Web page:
Why Laser Therapy for Lichen Sclerosus Isn't Worth the Cost

Andrew M. Kaunitz, MD


June 11, 2021

This transcript has been edited for clarity.

Vulvar lichen sclerosus (LS) is a chronic inflammatory dermatologic condition. Sequelae of LS include architectural changes to the labia minora, clitoris, anus, and introitus. Labial atrophy, scarring, and hypopigmentation often occur. A condition which characteristically causes itching, pain, and dyspareunia, vulvar LS is most commonly diagnosed following menopause.

Topical therapy with the potent corticosteroid clobetasol represents the standard of care in treating vulvar LS. However, maintaining consistent long-term compliance with applying this ointment represents a challenge that many women with LS, including my patients, face.

Two small randomized trials assessing the therapeutic value of fractionated carbon dioxide laser in women with vulvar LS were published in the June 2021 issue of the journal Obstetrics and Gynecology.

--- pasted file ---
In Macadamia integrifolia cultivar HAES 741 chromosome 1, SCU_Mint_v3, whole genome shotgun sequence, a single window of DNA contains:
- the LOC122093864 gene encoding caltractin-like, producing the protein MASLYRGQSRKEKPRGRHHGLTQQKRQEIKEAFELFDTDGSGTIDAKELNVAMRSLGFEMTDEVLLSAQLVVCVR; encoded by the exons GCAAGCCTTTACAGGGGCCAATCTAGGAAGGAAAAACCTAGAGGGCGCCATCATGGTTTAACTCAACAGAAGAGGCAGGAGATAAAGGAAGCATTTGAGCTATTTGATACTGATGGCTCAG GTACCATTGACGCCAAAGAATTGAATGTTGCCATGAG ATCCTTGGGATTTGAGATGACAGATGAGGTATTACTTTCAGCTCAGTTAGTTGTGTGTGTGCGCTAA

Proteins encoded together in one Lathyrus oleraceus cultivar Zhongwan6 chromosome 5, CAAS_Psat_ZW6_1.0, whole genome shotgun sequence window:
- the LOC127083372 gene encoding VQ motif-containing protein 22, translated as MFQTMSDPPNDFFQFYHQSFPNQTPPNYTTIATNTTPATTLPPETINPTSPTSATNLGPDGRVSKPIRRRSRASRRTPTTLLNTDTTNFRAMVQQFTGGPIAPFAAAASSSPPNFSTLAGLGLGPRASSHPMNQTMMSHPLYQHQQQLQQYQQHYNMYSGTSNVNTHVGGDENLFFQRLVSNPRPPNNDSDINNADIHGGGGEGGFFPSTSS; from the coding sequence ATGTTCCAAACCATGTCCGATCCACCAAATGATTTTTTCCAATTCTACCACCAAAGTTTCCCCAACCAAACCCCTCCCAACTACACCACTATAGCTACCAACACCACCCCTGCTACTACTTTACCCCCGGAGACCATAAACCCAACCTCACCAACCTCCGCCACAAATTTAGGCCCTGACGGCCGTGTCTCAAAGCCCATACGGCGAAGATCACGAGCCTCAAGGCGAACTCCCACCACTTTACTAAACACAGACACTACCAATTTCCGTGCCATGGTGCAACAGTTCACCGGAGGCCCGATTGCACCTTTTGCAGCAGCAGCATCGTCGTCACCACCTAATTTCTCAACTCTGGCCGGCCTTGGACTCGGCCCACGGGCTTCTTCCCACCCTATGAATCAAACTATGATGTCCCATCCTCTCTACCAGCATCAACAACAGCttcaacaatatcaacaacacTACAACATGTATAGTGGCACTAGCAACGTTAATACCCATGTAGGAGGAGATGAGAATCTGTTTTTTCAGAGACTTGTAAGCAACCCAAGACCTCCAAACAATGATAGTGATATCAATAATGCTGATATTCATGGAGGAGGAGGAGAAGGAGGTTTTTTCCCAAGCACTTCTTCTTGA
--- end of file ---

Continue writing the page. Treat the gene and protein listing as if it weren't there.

In the first trial, which was nonblinded, 51 evaluable women were randomized to receive three office laser treatments or topical clobetasol ointment. At 6 months, more improvement was noted in the laser group overall. However, when study participants were stratified by prior clobetasol use, improvement was noted only among women who had previously used this corticosteroid.

In the second trial, in which participants and investigators were blinded, 37 evaluable women with LS were randomized to five sham or real laser treatments over 6 months. Two months after participants completed treatment, minimal improvement was noted in both groups, with the differences not achieving statistical significance.

On the basis of these two trials, the efficacy of laser treatment for LS is uncertain. Moreover, since insurance companies do not cover laser treatment for vulvar LS, this therapy is financially out of reach for many women.

An editorialist stated that based on available data, she is not recommending laser treatment for her patients with vulvar LS; I agree with her perspective.

Thank you for the honor of your time. I am Andrew Kaunitz.

Follow Medscape on Facebook, Twitter, Instagram, and YouTube


Comments on Medscape are moderated and should be professional in tone and on topic. You must declare any conflicts of interest related to your comments and responses. Please see our Commenting Guide for further information. We reserve the right to remove posts at our sole discretion.
Post as: